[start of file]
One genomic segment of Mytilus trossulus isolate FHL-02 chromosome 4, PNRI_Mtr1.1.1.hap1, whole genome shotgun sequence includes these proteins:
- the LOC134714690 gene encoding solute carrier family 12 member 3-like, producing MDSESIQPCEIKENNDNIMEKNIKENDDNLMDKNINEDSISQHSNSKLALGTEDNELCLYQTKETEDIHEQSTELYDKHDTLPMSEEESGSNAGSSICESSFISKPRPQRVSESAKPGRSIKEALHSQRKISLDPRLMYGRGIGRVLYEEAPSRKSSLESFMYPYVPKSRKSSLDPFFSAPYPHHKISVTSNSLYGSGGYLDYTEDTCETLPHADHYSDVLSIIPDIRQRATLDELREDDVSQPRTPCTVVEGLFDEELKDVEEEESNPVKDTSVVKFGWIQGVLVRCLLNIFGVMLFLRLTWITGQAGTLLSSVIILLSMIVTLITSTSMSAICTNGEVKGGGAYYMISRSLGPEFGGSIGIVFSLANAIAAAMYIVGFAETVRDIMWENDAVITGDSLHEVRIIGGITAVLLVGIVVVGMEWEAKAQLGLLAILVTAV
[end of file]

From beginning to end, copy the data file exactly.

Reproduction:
One genomic segment of Mytilus trossulus isolate FHL-02 chromosome 4, PNRI_Mtr1.1.1.hap1, whole genome shotgun sequence includes these proteins:
- the LOC134714690 gene encoding solute carrier family 12 member 3-like, producing MDSESIQPCEIKENNDNIMEKNIKENDDNLMDKNINEDSISQHSNSKLALGTEDNELCLYQTKETEDIHEQSTELYDKHDTLPMSEEESGSNAGSSICESSFISKPRPQRVSESAKPGRSIKEALHSQRKISLDPRLMYGRGIGRVLYEEAPSRKSSLESFMYPYVPKSRKSSLDPFFSAPYPHHKISVTSNSLYGSGGYLDYTEDTCETLPHADHYSDVLSIIPDIRQRATLDELREDDVSQPRTPCTVVEGLFDEELKDVEEEESNPVKDTSVVKFGWIQGVLVRCLLNIFGVMLFLRLTWITGQAGTLLSSVIILLSMIVTLITSTSMSAICTNGEVKGGGAYYMISRSLGPEFGGSIGIVFSLANAIAAAMYIVGFAETVRDIMWENDAVITGDSLHEVRIIGGITAVLLVGIVVVGMEWEAKAQLGLLAILVTAV